Epiretinal Membrane

Abstract

An epiretinal membrane is a semitranslucent fibrous “membrane” on the surface of the retina.  It is also called macular pucker or cellophane maculopathy because of its tendency to look like clear plastic wrap that is wrinkled on top of the retina.  This membrane can develop on the surface of the macular area and cause a disturbance in vision.

 

Full Article

The macula is the central part of the retina and is responsible for our sharp, detailed, central vision such as used during driving or reading.  An epiretinal membrane is a semitranslucent fibrous “membrane” on the surface of the retina.  It is also called macular pucker or cellophane maculopathy because of its tendency to look like clear plastic wrap that is wrinkled on top of the retina.  This membrane can develop on the surface of the macular area and cause a disturbance in vision.

 

An epiretinal membrane develops as a result of cellular changes that occur at the back of the eye between the clear vitreous gel, that is normally present, and the macula.  Normally, cells from the retina and other tissues within the eye become liberated into the vitreous gel and settle onto the surface of the macula.  These cells may begin to proliferate into a “membrane”.  Sometimes, this membrane remains very mild and does not have a significant effect on the macula or the person’s vision.  However, in other cases the membrane may slowly become more prominent, eventually creating a disturbance in the retina which leads to visual blurring and/or distortion for the patient.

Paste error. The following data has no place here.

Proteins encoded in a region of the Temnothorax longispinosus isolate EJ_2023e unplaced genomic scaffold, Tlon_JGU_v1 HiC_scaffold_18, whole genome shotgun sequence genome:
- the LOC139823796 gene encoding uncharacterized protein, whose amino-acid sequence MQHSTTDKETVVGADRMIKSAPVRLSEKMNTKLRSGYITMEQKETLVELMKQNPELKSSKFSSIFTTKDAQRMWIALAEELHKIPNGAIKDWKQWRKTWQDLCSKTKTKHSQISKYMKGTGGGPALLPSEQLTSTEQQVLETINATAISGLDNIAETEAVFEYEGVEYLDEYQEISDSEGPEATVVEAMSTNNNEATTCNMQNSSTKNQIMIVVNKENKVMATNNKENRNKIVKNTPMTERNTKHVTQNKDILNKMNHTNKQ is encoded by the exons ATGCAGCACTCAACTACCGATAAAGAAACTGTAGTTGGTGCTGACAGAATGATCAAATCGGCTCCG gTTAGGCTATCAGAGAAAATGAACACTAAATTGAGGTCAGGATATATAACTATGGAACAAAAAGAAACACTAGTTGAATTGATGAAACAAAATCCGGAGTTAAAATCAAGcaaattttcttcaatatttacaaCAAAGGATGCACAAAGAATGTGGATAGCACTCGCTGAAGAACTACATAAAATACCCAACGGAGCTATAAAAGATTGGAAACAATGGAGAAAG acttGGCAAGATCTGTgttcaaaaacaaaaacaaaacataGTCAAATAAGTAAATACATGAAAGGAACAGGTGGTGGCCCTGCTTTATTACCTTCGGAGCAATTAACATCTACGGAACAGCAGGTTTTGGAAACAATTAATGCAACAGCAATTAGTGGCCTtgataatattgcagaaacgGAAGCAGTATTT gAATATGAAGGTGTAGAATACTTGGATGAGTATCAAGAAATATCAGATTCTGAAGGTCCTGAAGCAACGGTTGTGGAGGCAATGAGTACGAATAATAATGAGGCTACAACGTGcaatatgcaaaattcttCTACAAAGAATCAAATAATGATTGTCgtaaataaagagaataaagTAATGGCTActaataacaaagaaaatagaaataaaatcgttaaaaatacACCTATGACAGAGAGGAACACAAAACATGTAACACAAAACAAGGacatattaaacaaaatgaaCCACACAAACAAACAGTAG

Most cases of epiretinal membrane develop in an eye with no history of previous problems.  This is called an idiopathic epiretinal membrane.  In other cases, an epiretinal membrane can develop secondarily after problems that occur within the eye.  Epiretinal membrane can occur after a retinal break or retinal detachment, trauma, inflammatory disease, vein occlusion, or intraocular surgery.

 

Most epiretinal membranes occur in people over the age of 50 and occur equally in males and females.  They only require treatment when symptomatic to the patient.  Symptoms patients may experience include distortion of their vision.   This is often manifested when reading as being unable to see all of the letters on the line clearly.  Patients may also experience seeing objects as smaller than normal.  Other symptoms include decreased vision and having double vision.

 

The most common treatment for epiretinal membrane is vitrectomy surgery with peeling of the epiretinal membrane off the other layers of the retina.  This surgery is done on an outpatient basis under local anesthesia.  The surgery consists of making very small incisions on the white part of the eye (the sclera) so that the surgeon can gain access to the back of the eye to work.  The surgeon then looks into the eye through a microscope and uses specialized instruments to complete the necessary work.  The vitreous gel is first removed and replaced with a specially designed saline solution.  Next, the surgeon can peel the membrane from the surface of the macula.  Sometimes, a air bubble is placed in the eye to help flatten the retina.  The air bubble gradually goes away on its own and is replaced by the eyes normal intraocular fluid.

 

Vision improvement after surgery varies from patient to patient.  Approximately one half to three quarters of patients have some improvement; however, complete return to normal is rare.

 

Tenley Bower, MD, ARCT